The HierarchyID data type was introduced in SQL Server 2008 with the intention to provide and solve the problems surrounding working with hierarchical data. As a quick background, the HierarchyID data type is a CLR data type, but enabling the CLR to use the HierarchyID data type is not needed.

The following query joins the HumanResources.Employee table with the Person.Person table, including the column OrganizationNode as one of the columns returned in the query.

   e.BusinessEntityID AS BusEntID, 
   e.OrganizationNode AS OrgNode, 
   e.OrganizationLevel AS OrgLevel,
   p.FirstName + ‘ ‘ + p.LastName AS ‘Name'
FROM HumanResources.Employee e
INNER JOIN Person.Person p ON e.BusinessEntityID = p.BusinessEntityID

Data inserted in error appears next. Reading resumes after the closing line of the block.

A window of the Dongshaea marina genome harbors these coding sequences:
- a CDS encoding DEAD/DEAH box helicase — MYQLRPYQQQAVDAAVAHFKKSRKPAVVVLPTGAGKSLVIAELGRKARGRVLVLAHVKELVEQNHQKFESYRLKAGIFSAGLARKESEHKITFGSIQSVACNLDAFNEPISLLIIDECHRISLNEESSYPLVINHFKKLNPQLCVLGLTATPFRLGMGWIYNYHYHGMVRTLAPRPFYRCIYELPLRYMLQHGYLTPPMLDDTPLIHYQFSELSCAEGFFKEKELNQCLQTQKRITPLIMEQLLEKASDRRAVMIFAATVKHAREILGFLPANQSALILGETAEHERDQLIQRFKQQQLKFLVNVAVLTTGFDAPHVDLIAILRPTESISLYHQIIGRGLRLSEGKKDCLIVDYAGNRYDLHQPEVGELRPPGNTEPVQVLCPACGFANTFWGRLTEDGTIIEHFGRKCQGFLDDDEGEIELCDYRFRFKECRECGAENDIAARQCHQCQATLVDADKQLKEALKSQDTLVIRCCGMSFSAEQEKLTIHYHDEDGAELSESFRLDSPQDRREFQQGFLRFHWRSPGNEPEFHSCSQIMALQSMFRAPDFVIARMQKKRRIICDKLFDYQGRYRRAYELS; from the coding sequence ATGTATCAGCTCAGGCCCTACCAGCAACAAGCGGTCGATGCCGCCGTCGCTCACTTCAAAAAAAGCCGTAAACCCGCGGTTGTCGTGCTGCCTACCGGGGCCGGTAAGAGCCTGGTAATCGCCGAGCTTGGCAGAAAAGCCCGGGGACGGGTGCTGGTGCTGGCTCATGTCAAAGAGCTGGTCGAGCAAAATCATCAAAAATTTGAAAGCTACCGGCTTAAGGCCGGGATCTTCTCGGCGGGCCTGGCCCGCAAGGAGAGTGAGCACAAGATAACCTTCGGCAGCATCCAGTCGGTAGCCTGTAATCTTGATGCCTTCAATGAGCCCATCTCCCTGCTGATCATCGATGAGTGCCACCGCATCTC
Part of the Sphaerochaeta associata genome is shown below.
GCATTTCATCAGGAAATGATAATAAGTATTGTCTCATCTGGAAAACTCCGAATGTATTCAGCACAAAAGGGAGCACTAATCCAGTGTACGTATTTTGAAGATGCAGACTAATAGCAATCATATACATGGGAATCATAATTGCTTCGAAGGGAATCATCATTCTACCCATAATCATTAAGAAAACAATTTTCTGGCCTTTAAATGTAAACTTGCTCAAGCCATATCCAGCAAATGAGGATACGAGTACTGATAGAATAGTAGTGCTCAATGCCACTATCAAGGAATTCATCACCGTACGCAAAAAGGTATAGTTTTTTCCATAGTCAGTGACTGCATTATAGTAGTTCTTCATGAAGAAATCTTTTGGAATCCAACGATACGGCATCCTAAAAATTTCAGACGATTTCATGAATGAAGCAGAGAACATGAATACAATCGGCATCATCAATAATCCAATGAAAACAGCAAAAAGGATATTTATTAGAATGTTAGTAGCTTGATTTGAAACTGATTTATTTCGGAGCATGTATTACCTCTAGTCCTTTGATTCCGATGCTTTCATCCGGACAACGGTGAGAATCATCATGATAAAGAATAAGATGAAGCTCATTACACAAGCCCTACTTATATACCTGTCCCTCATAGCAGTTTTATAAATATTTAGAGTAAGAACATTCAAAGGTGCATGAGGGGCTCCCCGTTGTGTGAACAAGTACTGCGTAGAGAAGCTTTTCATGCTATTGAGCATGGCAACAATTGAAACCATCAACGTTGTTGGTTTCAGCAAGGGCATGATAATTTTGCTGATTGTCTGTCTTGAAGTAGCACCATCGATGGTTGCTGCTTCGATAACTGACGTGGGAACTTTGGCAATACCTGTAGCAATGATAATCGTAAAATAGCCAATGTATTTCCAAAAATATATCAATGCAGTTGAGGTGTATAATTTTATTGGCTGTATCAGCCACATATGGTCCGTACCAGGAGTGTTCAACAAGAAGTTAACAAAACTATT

In the following results, notice the data returned in the OrgNode column. The OrganizationNode column in the HumanResources.Employee table is a HierarchyID data type. In its raw form, it is simply hex data.

BusEntID OrgNode OrgLevel Name -------- ------- -------- ------------ 1 0x 0 Ken Sánchez 2 0x58 1 Terri Duffy 3 0x5AC0 2 Roberto Tamburello 4 0x5AD6 3 Rob Walters 5 0x5ADA 3 Gail Erickson 6 0x5ADE 3 Jossef Goldberg 7 0x5AE1 3 Dylan Miller 8 0x5AE158 4 Diane Margheim 9 0x5AE168 4 Gigi Matthew 10 0x5AE178 4 Michael Raheem 11 0x5AE3 3 Ovidiu Cracium 12 0x5AE358 4 Thierry D'Hers 13 0x5AE368 4 Janice Galvin 14 0x5AE5 3 Michael Sullivan 15 0x5AE7 3 Sharon Salavaria 16 0x68 1 David Bradley 17 0x6AC0 2 Kevin Brown 18 0x6B40 2 John Wood 19 0x6BC0 2 Mary Dempsey 20 ...

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